Senegalese model, Khoudia Diop calls herself the ‘melanin goddess’.
No one is disputing that fact as her amazing dark skin clearly speaks for itself.
Khoudia, who models in Paris and New York, quickly got attention after she was cast as one of the models for Tori Elizabeth’s and Victory Jones’ The Colored Girl Campaign, which was aimed at celebrating the diversity of the brown skin.
Flashing her pearly white teeth, Khoudia boldly embraces her dark skin with pride as she continuously denounces any support for the use of any sort of skin lightening agents.
And despite being new to the modelling world, Khoudia’s confidence seems to know no bounds as she continues to catch the eyes of millions of people around the world.
If her Instagram photos are anything to go by, then she obviously has the love and support of a wonderful boyfriend, who sings her praises and cheers her on.
Doesn’t she just remind you of Adaeze in the beautiful DNB Story – Entangled.
These 8 gorgeous pics of her are bound to wow you…
Now an inspiring young woman with a successful modelling career,
Khoudia Diop admits that her charcoal-dark skin has been the target of
bullying while growing up.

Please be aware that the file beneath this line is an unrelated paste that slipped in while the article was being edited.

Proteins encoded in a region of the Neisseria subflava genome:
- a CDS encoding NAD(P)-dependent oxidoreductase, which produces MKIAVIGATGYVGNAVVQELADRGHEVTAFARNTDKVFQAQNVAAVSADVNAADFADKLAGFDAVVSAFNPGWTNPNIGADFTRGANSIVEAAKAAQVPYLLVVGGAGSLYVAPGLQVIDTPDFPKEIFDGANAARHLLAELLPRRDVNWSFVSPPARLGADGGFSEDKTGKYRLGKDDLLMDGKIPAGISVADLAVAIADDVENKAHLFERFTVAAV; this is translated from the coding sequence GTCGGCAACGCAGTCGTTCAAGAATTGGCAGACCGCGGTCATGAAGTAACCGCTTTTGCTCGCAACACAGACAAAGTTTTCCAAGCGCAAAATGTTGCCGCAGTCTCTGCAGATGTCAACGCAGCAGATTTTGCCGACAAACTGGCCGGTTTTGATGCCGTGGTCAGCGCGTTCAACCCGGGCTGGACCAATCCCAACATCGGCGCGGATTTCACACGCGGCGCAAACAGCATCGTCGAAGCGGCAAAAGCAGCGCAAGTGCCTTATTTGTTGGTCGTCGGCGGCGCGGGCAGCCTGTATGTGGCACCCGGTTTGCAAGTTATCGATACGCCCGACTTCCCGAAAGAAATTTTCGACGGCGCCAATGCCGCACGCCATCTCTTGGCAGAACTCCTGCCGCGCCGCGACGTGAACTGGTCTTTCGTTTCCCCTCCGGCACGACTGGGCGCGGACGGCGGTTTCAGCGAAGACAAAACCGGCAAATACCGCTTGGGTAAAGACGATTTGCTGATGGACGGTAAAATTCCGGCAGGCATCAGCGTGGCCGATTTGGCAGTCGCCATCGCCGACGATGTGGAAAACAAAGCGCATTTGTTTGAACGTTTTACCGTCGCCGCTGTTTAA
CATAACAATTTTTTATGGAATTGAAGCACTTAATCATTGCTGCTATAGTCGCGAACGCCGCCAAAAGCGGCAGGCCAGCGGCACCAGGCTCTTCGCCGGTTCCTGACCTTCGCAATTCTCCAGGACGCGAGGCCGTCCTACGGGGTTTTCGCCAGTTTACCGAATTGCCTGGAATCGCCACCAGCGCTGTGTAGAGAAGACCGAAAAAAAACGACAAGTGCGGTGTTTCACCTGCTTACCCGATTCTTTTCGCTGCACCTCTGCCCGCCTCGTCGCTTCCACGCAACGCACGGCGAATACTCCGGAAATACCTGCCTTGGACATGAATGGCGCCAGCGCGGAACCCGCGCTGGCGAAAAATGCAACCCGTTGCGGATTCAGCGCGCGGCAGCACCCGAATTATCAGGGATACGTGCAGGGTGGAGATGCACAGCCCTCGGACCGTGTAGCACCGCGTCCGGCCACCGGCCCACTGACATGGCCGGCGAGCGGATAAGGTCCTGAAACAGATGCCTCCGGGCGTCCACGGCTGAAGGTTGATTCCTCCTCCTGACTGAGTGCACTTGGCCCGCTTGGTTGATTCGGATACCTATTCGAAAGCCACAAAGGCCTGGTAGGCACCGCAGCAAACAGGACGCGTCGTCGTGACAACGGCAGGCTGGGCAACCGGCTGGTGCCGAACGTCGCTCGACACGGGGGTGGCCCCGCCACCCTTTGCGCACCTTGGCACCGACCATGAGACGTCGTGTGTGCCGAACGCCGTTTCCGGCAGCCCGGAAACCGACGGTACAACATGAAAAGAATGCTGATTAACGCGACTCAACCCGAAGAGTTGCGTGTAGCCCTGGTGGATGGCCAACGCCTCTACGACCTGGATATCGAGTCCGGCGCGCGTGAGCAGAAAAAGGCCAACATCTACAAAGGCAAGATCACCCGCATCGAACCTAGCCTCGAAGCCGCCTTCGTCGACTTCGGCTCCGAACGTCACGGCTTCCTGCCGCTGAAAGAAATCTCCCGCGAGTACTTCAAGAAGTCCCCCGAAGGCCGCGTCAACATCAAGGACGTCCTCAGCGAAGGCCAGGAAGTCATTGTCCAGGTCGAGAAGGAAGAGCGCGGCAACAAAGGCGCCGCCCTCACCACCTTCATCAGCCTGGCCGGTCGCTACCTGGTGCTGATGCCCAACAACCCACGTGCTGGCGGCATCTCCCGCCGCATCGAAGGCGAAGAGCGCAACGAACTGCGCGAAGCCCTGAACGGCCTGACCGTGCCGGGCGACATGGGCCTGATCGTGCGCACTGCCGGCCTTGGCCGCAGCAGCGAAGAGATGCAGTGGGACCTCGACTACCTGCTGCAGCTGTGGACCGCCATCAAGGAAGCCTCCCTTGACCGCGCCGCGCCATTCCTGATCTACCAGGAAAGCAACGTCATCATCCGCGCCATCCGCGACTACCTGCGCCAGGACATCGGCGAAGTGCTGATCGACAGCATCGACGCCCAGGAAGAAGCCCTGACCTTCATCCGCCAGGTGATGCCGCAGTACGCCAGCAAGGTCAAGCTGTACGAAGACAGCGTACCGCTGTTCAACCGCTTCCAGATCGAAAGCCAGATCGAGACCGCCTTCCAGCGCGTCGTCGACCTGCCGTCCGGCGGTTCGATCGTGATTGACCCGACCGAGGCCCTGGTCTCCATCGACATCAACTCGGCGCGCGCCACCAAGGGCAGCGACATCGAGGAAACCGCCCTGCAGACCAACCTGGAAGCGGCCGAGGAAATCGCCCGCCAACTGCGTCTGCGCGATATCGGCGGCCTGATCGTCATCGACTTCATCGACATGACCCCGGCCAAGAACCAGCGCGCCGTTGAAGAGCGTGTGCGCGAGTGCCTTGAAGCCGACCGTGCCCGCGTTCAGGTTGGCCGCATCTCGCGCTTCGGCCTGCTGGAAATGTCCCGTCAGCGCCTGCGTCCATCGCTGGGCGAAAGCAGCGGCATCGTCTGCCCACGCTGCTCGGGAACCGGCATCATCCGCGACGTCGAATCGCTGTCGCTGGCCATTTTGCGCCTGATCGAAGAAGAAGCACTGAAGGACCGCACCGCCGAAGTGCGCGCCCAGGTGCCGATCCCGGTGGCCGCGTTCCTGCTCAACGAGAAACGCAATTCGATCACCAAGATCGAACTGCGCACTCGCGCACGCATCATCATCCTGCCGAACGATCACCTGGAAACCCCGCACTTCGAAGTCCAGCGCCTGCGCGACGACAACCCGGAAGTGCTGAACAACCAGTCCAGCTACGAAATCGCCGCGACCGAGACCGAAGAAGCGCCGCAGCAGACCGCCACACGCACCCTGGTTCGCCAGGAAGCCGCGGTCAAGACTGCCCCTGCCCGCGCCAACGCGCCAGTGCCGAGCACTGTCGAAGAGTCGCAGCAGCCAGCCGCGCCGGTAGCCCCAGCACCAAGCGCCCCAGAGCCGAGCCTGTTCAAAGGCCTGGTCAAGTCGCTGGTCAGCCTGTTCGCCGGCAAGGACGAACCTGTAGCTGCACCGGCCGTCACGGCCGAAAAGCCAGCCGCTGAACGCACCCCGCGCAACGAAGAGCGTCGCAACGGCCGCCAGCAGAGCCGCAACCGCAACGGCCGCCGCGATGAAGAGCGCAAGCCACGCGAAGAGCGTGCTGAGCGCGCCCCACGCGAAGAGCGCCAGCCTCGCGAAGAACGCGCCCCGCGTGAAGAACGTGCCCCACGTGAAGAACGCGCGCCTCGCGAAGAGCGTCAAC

Responding to a Facebook post about her
nicknames – ‘Darky’, ‘daughter of the night’, ‘mother of stars’ – she
said that “bullies used to come with all kinds of names thinking I’ll
feel bad about my color, well guess what, I loved them all and showed
them how much I didn’t care about what they think.”
And it’s that type
of attitude that really makes this girl special.
Skin bleaching is a big problem in many African countries, with millions
of African women turning to whitening creams to achieve the
imposed global concept of beauty dominated by eurocentric standards. A
disturbing report found that 75% of Nigerian women are using skin
lightening products to achieve a fairer skin tone, followed by Togo with
59% of women and South Africa with 35%.
“There is a wrong belief that the light-complexioned ladies are more
beautiful and acceptable to men,” Olanrewaju Falodun, a consultant
dermatologist at the National Hospital in Abuja, told Afrizap.
“Over time ladies who are dark complexioned who have internalized this
wrong perception tend to lighten their skin to improve their sense of
selfworth. The other reasons are ignorance and peer pressure.”
These women should really take a close look at beautiful, self-confident
women like Khoudia Diop and learn to feel comfortable in their own
skin, instead of using potentially dangerous chemical products to
achieve a beauty ideal imposed by the media.